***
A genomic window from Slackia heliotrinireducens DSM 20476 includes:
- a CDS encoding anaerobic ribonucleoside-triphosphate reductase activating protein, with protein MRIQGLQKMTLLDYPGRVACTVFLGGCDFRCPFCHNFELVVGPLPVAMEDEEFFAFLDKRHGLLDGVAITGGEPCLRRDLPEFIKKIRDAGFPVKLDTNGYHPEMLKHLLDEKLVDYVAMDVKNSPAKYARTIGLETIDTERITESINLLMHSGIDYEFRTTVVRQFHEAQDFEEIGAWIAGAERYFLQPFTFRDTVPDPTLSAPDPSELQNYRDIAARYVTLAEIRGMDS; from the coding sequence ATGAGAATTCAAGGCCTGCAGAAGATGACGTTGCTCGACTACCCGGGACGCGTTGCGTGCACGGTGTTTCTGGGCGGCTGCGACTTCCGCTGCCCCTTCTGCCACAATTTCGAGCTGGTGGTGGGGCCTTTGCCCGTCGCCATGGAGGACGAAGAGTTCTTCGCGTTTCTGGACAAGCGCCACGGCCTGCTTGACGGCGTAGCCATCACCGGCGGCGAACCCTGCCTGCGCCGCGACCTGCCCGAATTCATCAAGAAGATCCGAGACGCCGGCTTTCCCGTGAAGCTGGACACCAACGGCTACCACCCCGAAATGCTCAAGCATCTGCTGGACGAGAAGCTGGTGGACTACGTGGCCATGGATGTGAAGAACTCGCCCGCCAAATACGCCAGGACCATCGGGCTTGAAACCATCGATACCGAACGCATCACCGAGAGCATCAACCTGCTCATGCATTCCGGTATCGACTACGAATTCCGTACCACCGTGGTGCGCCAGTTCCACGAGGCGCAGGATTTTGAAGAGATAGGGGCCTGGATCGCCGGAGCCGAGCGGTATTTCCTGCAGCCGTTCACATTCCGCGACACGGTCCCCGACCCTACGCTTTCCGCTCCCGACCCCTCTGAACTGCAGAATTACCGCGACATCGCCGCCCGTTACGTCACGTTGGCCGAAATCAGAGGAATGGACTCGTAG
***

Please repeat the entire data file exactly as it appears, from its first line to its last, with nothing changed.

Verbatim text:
A genomic window from Slackia heliotrinireducens DSM 20476 includes:
- a CDS encoding anaerobic ribonucleoside-triphosphate reductase activating protein, with protein MRIQGLQKMTLLDYPGRVACTVFLGGCDFRCPFCHNFELVVGPLPVAMEDEEFFAFLDKRHGLLDGVAITGGEPCLRRDLPEFIKKIRDAGFPVKLDTNGYHPEMLKHLLDEKLVDYVAMDVKNSPAKYARTIGLETIDTERITESINLLMHSGIDYEFRTTVVRQFHEAQDFEEIGAWIAGAERYFLQPFTFRDTVPDPTLSAPDPSELQNYRDIAARYVTLAEIRGMDS; from the coding sequence ATGAGAATTCAAGGCCTGCAGAAGATGACGTTGCTCGACTACCCGGGACGCGTTGCGTGCACGGTGTTTCTGGGCGGCTGCGACTTCCGCTGCCCCTTCTGCCACAATTTCGAGCTGGTGGTGGGGCCTTTGCCCGTCGCCATGGAGGACGAAGAGTTCTTCGCGTTTCTGGACAAGCGCCACGGCCTGCTTGACGGCGTAGCCATCACCGGCGGCGAACCCTGCCTGCGCCGCGACCTGCCCGAATTCATCAAGAAGATCCGAGACGCCGGCTTTCCCGTGAAGCTGGACACCAACGGCTACCACCCCGAAATGCTCAAGCATCTGCTGGACGAGAAGCTGGTGGACTACGTGGCCATGGATGTGAAGAACTCGCCCGCCAAATACGCCAGGACCATCGGGCTTGAAACCATCGATACCGAACGCATCACCGAGAGCATCAACCTGCTCATGCATTCCGGTATCGACTACGAATTCCGTACCACCGTGGTGCGCCAGTTCCACGAGGCGCAGGATTTTGAAGAGATAGGGGCCTGGATCGCCGGAGCCGAGCGGTATTTCCTGCAGCCGTTCACATTCCGCGACACGGTCCCCGACCCTACGCTTTCCGCTCCCGACCCCTCTGAACTGCAGAATTACCGCGACATCGCCGCCCGTTACGTCACGTTGGCCGAAATCAGAGGAATGGACTCGTAG